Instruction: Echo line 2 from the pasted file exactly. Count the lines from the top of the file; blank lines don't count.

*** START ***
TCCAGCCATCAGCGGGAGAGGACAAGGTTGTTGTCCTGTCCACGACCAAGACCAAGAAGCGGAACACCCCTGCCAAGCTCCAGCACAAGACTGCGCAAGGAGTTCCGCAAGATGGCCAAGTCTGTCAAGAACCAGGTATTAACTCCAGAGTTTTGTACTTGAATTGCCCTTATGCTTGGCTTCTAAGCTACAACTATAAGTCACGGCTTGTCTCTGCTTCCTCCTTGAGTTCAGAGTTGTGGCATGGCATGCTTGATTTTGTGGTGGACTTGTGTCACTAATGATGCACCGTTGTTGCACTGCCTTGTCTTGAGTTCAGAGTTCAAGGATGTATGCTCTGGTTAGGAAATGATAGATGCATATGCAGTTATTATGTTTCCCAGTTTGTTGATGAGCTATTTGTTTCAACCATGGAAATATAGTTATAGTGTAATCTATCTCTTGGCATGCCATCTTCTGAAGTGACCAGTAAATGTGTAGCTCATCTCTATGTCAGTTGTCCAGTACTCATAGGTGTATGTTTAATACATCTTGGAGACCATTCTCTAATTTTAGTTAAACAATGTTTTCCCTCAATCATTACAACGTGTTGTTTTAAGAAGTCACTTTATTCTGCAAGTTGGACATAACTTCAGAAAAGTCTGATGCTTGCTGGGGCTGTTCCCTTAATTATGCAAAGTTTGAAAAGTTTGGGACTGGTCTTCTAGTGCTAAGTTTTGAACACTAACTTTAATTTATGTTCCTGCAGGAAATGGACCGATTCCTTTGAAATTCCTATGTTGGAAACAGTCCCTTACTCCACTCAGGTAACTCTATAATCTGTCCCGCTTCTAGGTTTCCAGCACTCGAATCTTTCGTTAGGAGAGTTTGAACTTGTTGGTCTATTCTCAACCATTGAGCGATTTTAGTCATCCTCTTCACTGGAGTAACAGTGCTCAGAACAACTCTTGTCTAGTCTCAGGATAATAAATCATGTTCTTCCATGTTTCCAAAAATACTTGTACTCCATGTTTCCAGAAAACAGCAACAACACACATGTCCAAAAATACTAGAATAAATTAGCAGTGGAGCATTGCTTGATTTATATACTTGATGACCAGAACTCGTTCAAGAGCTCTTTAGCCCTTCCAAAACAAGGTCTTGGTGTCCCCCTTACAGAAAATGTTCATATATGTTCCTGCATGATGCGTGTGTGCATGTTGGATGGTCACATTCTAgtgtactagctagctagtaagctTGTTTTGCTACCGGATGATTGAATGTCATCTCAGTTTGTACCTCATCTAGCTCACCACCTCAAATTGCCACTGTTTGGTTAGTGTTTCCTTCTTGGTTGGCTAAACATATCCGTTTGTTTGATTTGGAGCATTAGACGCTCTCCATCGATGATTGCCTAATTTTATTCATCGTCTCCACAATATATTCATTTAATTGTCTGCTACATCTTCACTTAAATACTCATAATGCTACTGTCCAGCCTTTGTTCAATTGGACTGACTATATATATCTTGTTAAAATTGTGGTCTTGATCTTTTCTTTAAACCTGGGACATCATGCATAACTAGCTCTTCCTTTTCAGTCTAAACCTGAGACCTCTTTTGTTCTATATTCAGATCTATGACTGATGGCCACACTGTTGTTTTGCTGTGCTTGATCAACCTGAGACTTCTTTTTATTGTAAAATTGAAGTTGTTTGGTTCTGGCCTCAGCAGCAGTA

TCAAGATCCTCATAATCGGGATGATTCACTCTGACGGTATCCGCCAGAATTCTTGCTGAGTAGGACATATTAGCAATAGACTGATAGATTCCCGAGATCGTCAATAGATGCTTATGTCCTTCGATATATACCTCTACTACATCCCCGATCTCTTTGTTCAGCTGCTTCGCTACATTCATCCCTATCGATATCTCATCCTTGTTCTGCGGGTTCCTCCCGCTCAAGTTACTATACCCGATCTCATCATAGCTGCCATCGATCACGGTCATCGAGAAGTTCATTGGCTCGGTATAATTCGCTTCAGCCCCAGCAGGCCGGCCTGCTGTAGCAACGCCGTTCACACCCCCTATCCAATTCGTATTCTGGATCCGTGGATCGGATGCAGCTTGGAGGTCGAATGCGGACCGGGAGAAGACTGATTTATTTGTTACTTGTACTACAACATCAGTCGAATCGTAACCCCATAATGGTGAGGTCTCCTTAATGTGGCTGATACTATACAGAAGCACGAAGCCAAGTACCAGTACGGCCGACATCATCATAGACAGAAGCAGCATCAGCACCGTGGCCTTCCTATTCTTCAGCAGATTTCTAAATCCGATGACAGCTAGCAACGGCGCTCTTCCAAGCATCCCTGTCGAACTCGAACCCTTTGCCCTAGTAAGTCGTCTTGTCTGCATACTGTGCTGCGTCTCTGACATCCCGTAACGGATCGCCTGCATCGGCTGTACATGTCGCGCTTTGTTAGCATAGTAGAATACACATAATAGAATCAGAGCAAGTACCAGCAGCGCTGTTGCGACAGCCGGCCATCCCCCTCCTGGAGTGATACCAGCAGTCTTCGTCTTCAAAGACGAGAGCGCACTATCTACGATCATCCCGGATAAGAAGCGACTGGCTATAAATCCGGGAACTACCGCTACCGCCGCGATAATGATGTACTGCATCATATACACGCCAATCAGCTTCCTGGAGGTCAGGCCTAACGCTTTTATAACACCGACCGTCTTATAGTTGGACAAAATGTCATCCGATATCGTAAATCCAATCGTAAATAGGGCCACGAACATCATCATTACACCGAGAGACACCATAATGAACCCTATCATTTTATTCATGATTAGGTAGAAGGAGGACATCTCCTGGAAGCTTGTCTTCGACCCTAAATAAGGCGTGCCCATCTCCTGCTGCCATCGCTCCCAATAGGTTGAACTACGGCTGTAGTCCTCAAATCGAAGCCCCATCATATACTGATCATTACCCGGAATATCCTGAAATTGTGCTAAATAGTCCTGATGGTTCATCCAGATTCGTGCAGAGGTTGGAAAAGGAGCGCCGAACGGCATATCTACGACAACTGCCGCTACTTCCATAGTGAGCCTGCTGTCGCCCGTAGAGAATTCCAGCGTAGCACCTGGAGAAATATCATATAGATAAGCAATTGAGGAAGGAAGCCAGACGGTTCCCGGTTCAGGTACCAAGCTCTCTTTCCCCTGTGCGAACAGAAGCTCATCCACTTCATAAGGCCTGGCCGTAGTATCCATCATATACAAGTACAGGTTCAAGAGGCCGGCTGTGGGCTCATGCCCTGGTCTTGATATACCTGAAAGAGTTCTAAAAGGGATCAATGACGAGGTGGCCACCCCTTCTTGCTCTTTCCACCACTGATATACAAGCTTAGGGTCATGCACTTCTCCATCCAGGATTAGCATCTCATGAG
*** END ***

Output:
TCAAGATCCTCATAATCGGGATGATTCACTCTGACGGTATCCGCCAGAATTCTTGCTGAGTAGGACATATTAGCAATAGACTGATAGATTCCCGAGATCGTCAATAGATGCTTATGTCCTTCGATATATACCTCTACTACATCCCCGATCTCTTTGTTCAGCTGCTTCGCTACATTCATCCCTATCGATATCTCATCCTTGTTCTGCGGGTTCCTCCCGCTCAAGTTACTATACCCGATCTCATCATAGCTGCCATCGATCACGGTCATCGAGAAGTTCATTGGCTCGGTATAATTCGCTTCAGCCCCAGCAGGCCGGCCTGCTGTAGCAACGCCGTTCACACCCCCTATCCAATTCGTATTCTGGATCCGTGGATCGGATGCAGCTTGGAGGTCGAATGCGGACCGGGAGAAGACTGATTTATTTGTTACTTGTACTACAACATCAGTCGAATCGTAACCCCATAATGGTGAGGTCTCCTTAATGTGGCTGATACTATACAGAAGCACGAAGCCAAGTACCAGTACGGCCGACATCATCATAGACAGAAGCAGCATCAGCACCGTGGCCTTCCTATTCTTCAGCAGATTTCTAAATCCGATGACAGCTAGCAACGGCGCTCTTCCAAGCATCCCTGTCGAACTCGAACCCTTTGCCCTAGTAAGTCGTCTTGTCTGCATACTGTGCTGCGTCTCTGACATCCCGTAACGGATCGCCTGCATCGGCTGTACATGTCGCGCTTTGTTAGCATAGTAGAATACACATAATAGAATCAGAGCAAGTACCAGCAGCGCTGTTGCGACAGCCGGCCATCCCCCTCCTGGAGTGATACCAGCAGTCTTCGTCTTCAAAGACGAGAGCGCACTATCTACGATCATCCCGGATAAGAAGCGACTGGCTATAAATCCGGGAACTACCGCTACCGCCGCGATAATGATGTACTGCATCATATACACGCCAATCAGCTTCCTGGAGGTCAGGCCTAACGCTTTTATAACACCGACCGTCTTATAGTTGGACAAAATGTCATCCGATATCGTAAATCCAATCGTAAATAGGGCCACGAACATCATCATTACACCGAGAGACACCATAATGAACCCTATCATTTTATTCATGATTAGGTAGAAGGAGGACATCTCCTGGAAGCTTGTCTTCGACCCTAAATAAGGCGTGCCCATCTCCTGCTGCCATCGCTCCCAATAGGTTGAACTACGGCTGTAGTCCTCAAATCGAAGCCCCATCATATACTGATCATTACCCGGAATATCCTGAAATTGTGCTAAATAGTCCTGATGGTTCATCCAGATTCGTGCAGAGGTTGGAAAAGGAGCGCCGAACGGCATATCTACGACAACTGCCGCTACTTCCATAGTGAGCCTGCTGTCGCCCGTAGAGAATTCCAGCGTAGCACCTGGAGAAATATCATATAGATAAGCAATTGAGGAAGGAAGCCAGACGGTTCCCGGTTCAGGTACCAAGCTCTCTTTCCCCTGTGCGAACAGAAGCTCATCCACTTCATAAGGCCTGGCCGTAGTATCCATCATATACAAGTACAGGTTCAAGAGGCCGGCTGTGGGCTCATGCCCTGGTCTTGATATACCTGAAAGAGTTCTAAAAGGGATCAATGACGAGGTGGCCACCCCTTCTTGCTCTTTCCACCACTGATATACAAGCTTAGGGTCATGCACTTCTCCATCCAGGATTAGCATCTCATGAG